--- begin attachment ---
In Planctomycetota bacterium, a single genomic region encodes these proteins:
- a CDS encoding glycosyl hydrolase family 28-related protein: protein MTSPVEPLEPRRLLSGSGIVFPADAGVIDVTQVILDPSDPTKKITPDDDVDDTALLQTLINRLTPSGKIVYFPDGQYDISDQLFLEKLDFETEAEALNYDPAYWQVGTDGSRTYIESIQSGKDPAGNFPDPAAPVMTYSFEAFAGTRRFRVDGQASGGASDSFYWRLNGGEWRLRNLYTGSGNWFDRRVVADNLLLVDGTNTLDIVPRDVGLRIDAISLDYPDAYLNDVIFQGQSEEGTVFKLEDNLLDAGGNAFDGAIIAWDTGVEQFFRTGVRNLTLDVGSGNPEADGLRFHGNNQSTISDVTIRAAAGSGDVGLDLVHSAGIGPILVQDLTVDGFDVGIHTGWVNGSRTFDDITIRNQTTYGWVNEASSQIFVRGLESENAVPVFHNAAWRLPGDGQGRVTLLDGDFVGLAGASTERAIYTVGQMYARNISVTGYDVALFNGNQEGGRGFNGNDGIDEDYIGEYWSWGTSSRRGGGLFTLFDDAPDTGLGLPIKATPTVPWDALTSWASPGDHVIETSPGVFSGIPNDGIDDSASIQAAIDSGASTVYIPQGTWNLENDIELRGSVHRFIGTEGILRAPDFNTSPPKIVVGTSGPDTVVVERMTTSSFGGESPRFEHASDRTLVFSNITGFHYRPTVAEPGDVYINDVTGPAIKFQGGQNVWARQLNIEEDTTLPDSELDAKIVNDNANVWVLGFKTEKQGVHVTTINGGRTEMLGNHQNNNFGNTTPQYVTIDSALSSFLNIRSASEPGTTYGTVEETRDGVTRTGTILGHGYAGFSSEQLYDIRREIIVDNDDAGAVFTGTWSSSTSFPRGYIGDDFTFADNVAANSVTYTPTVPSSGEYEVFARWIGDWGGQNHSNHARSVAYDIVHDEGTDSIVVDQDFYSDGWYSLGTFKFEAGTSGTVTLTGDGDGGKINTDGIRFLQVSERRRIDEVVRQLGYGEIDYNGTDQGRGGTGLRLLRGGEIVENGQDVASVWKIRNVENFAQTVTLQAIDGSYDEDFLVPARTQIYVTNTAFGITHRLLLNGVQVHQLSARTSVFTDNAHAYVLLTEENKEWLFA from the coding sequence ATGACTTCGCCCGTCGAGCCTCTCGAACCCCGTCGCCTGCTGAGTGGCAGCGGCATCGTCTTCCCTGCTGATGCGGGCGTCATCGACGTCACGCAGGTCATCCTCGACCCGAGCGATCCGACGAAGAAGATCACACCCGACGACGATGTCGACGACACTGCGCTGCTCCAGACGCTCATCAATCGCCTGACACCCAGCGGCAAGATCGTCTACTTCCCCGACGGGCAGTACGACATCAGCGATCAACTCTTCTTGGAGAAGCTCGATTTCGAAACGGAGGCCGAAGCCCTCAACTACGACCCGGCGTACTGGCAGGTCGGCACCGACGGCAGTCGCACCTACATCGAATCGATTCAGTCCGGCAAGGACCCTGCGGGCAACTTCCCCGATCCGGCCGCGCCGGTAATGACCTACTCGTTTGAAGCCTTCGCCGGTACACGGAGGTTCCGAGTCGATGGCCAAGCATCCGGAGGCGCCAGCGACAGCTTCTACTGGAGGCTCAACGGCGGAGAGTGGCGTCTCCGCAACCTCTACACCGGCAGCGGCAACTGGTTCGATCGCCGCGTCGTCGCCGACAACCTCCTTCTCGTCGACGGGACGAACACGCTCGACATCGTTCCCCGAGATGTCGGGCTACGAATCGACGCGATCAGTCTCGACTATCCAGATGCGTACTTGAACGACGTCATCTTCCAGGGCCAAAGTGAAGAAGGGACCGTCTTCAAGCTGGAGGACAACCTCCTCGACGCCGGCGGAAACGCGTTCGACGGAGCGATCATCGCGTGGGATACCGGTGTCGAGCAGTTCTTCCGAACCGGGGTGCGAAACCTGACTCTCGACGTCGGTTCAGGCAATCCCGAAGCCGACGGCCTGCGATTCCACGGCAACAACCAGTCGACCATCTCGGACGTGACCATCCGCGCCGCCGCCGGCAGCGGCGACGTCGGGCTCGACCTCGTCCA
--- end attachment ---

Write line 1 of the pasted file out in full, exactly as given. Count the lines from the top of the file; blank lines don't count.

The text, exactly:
In Planctomycetota bacterium, a single genomic region encodes these proteins: